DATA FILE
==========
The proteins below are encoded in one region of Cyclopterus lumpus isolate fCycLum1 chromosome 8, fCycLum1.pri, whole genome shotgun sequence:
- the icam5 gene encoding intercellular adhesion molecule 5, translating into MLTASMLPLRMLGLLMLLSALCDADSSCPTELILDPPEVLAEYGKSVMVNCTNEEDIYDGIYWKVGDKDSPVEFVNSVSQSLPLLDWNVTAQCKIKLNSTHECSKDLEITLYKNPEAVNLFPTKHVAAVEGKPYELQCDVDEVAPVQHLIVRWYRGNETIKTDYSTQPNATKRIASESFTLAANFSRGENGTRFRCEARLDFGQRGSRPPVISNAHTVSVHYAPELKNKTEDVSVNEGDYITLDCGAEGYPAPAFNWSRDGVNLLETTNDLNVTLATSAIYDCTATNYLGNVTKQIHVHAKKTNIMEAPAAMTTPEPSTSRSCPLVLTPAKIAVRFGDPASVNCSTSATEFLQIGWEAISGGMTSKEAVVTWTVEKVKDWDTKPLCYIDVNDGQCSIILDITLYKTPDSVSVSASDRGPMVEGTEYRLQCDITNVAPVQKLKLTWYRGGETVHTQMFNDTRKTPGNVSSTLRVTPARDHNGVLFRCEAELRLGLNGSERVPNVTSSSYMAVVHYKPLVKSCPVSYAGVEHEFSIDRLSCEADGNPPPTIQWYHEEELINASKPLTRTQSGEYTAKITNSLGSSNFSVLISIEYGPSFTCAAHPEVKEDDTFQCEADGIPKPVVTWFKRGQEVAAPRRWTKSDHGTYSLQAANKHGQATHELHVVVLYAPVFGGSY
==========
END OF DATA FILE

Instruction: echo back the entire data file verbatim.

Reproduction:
The proteins below are encoded in one region of Cyclopterus lumpus isolate fCycLum1 chromosome 8, fCycLum1.pri, whole genome shotgun sequence:
- the icam5 gene encoding intercellular adhesion molecule 5, translating into MLTASMLPLRMLGLLMLLSALCDADSSCPTELILDPPEVLAEYGKSVMVNCTNEEDIYDGIYWKVGDKDSPVEFVNSVSQSLPLLDWNVTAQCKIKLNSTHECSKDLEITLYKNPEAVNLFPTKHVAAVEGKPYELQCDVDEVAPVQHLIVRWYRGNETIKTDYSTQPNATKRIASESFTLAANFSRGENGTRFRCEARLDFGQRGSRPPVISNAHTVSVHYAPELKNKTEDVSVNEGDYITLDCGAEGYPAPAFNWSRDGVNLLETTNDLNVTLATSAIYDCTATNYLGNVTKQIHVHAKKTNIMEAPAAMTTPEPSTSRSCPLVLTPAKIAVRFGDPASVNCSTSATEFLQIGWEAISGGMTSKEAVVTWTVEKVKDWDTKPLCYIDVNDGQCSIILDITLYKTPDSVSVSASDRGPMVEGTEYRLQCDITNVAPVQKLKLTWYRGGETVHTQMFNDTRKTPGNVSSTLRVTPARDHNGVLFRCEAELRLGLNGSERVPNVTSSSYMAVVHYKPLVKSCPVSYAGVEHEFSIDRLSCEADGNPPPTIQWYHEEELINASKPLTRTQSGEYTAKITNSLGSSNFSVLISIEYGPSFTCAAHPEVKEDDTFQCEADGIPKPVVTWFKRGQEVAAPRRWTKSDHGTYSLQAANKHGQATHELHVVVLYAPVFGGSY